“I don’t know; we just had Chinese.” 

Who cares?  The whole point of eating out is that you don’t have to make the food!  If you go to someone’s house for a meal and they serve Chinese, do you say, “Oh, we just had Chinese”?  Also, it’s probably very insulting to dismiss an entire country like that.  Do you think the people in China sit around, going, “Again?  We just had Chinese.”

You’d think this would not be a big deal.  This is not really a decision that will impact the rest of your life.  And with any decision that will, you both have opinions and you’re unrelenting.  But for this, you’re freezing up?  Where did you guys ever eat before you found each other?

The truth is, though, that the whole reason you’re going out to eat, especially if you don’t have a specific place in mind and your entire idea is, “Just not at home,” is not just that you don’t want to make supper; it’s that you don’t want to figure out what to make for supper.  90% of the stress in making supper is figuring out what to make, and you don’t have the mental capacity at the moment to make that decision.  If you could decide what you want to eat, you would just make it.  So instead, you want to spend time figuring out where to go, getting there, and then reading the menu several times to figure out what you want to order with your entire family AND a stranger pressuring you to decide already.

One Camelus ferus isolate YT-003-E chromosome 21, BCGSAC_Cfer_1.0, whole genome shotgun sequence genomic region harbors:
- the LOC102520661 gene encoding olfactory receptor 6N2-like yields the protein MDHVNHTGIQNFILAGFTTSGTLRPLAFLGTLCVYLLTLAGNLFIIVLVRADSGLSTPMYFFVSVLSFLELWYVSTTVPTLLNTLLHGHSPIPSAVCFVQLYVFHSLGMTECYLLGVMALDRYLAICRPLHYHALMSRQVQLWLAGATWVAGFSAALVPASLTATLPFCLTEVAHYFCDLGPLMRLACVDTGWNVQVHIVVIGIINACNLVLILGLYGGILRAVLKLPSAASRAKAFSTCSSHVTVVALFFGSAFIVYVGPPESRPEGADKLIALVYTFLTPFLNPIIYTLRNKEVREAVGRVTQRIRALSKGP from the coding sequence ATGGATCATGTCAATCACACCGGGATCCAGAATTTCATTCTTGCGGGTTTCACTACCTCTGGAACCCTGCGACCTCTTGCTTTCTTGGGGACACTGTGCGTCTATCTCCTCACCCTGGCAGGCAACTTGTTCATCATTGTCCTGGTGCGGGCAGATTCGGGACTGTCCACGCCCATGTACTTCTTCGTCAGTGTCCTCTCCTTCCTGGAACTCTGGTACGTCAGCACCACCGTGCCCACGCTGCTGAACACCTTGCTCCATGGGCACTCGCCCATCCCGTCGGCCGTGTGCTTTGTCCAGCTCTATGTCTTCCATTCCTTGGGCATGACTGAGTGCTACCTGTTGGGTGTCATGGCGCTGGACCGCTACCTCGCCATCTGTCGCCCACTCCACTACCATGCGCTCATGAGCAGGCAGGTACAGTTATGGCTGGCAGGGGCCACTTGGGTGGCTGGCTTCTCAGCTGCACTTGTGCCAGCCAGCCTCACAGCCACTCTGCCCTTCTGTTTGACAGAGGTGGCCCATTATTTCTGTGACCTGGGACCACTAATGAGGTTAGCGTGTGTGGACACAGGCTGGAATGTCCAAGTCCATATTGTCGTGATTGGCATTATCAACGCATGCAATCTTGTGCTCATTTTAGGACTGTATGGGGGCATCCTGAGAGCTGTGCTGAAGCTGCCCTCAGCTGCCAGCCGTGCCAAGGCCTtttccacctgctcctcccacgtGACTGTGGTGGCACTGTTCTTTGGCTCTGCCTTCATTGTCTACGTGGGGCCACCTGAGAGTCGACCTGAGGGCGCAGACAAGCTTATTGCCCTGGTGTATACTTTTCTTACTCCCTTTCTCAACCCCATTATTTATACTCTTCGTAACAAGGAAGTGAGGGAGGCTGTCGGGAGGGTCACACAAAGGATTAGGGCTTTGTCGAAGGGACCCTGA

So what you really have to do is change the question.  Next time, instead of asking your wife where she wants to eat, smile and say, “Guess where I’m taking you!”  Then go to the first place she guesses.


Dear Mordechai,

When I’m in a public place and I feel an urge to sneeze, should I let go and sneeze loudly, or should I stifle it, making only a tiny noise?  Which one is more appreciated by the people around me?

– Cold Stricken

Dear Cold,

Clearly the stifled noise is more appreciated, especially if the people around you aren’t wearing raincoats.  No one hears a loud sneeze and says, “Whoa! I appreciate that!”